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Dear Debbie: Political disagreements should not end friendships

Two+of+Muqit%E2%80%99s+friends+argue+over+who+is+right.+Muqit%E2%80%99s+friends+shouldn%E2%80%99t+talk+about+politics+any+more.+
Two of Muqit’s friends argue over who is right. Muqit’s friends shouldn’t talk about politics any more.

Two of Muqit’s friends argue over who is right. Muqit’s friends shouldn’t talk about politics any more.

Muqit Asif Khan

Muqit Asif Khan

Two of Muqit’s friends argue over who is right. Muqit’s friends shouldn’t talk about politics any more.

Rachel Goodman, Opinion Editor

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Dear Debbie: Do you have any advice on how to deal with people who have problematic political opinions? Recent events brought up opinions from friends and family that I never thought they had and are frankly opinions so vile that I might break friendships for or cut contact over. I haven’t done anything yet, I just silently sit there and nod playing dumb most of the time. Any help is appreciated!

– Political Proponent

 

Political Proponent: For the purposes of my advice, I am going to assume that the people with whom you disagree with are not in any way advocating discrimination or violence.

I think this problem is something that a lot of people experience, especially after election time. When America is so polarized it is easy to label anyone who thinks differently than us as “problematic” and see them as the complete antithesis of our own beliefs.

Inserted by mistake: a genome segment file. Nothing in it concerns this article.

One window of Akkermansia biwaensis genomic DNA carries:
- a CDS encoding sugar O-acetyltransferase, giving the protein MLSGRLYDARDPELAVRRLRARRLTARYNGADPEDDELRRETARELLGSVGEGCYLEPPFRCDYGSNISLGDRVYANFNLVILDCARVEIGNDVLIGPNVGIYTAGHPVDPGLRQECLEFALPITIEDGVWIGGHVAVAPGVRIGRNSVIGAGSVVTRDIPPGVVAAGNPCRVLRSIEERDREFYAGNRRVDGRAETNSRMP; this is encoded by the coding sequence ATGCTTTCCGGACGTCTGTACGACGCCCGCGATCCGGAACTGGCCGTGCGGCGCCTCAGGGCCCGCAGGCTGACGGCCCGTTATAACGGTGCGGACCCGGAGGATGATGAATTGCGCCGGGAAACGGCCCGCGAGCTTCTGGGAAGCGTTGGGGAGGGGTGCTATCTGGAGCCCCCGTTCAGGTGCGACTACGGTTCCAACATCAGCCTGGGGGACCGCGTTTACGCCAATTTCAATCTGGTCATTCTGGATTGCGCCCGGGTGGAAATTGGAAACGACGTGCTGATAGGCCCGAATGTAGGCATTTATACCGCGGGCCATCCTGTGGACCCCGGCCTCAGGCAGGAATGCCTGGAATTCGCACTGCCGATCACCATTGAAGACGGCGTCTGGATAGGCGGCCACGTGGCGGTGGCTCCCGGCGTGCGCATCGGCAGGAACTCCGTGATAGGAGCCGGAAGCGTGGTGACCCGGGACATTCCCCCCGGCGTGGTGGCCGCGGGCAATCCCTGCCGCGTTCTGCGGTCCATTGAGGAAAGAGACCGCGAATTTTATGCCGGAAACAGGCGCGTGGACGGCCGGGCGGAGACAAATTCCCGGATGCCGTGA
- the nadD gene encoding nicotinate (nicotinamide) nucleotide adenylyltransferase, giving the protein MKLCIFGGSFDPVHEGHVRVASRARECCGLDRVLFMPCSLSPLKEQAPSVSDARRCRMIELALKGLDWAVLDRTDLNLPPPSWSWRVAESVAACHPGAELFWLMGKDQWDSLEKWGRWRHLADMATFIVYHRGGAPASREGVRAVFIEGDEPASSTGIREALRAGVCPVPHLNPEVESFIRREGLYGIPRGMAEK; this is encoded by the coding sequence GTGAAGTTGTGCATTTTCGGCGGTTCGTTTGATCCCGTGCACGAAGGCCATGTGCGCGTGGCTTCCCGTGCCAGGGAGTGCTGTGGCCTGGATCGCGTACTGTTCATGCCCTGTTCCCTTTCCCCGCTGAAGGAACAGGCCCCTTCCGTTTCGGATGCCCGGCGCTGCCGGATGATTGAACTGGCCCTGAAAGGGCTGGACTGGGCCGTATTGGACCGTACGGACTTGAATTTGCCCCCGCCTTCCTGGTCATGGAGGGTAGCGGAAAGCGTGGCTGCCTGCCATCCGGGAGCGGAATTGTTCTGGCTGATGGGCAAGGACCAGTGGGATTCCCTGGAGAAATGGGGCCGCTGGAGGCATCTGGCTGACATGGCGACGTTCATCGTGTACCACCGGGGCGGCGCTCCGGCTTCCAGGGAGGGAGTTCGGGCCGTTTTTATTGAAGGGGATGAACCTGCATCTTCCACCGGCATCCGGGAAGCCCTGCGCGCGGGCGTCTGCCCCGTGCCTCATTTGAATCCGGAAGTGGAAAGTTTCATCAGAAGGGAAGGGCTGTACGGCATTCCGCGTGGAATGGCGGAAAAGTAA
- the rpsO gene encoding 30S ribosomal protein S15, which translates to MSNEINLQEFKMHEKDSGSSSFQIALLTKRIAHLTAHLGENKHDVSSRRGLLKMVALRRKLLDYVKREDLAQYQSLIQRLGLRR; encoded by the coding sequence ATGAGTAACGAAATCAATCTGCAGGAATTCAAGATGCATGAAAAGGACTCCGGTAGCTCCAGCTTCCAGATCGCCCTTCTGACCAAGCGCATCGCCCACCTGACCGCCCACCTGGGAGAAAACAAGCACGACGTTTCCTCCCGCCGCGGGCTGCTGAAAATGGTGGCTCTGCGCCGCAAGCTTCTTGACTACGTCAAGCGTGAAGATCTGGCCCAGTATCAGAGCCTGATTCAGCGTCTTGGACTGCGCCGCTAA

I believe that when we allow ourselves to understand, or at least attempt to understand the perspective of others, we can accept their beliefs without feeling disdain for them. Unless your friends and family that you clash with politically hate America and want to see it come to an end, chances are what you want is not so different.

Democrats and Republicans both want what is best for America. You, nor your friends and family, (I’m assuming) sit in on congressional meetings, so everything that you have opinions about comes from the media. How a story is portrayed depends upon the political affiliation of said media source. Consider that before you demonize the other side of the political spectrum.

The fact that someone thinks differently than you is not a sufficient reason to abandon your friendship or kinship with them. If you cut off everyone that you disagree with politically, you will spend far too much time being angry over things you can not change.

Unless you are a member of Congress or are some other official, political agendas should not be on the forefront of your interactions with others. If you disagree with someone passionately about something, chances are no matter how much you argue with them in the Facebook comments, you are not going to change their mind.

This difference in opinion is what makes America a wonderful country. We are allowed to disagree with each other and trash talk those in power (to an extent) without fear of retribution. If we are allowed to disagree we are allowed to grow; we are allowed to change.

Politics and religion are something I personally feel should not be discussed unless it’s absolutely necessary. I suggest not bringing up politics around friends and family when you know it is going to start an argument. If they are the ones that bring it up around you, politely ask them if you can talk about something else.

If you still feel that you want to cut contact with them after you remove your distaste for their political views, then that is ultimately your decision. But personally, I see no reason for you to base your friendships on politics.

Questions for Debbie? Email her at [email protected].

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Dear Debbie: Political disagreements should not end friendships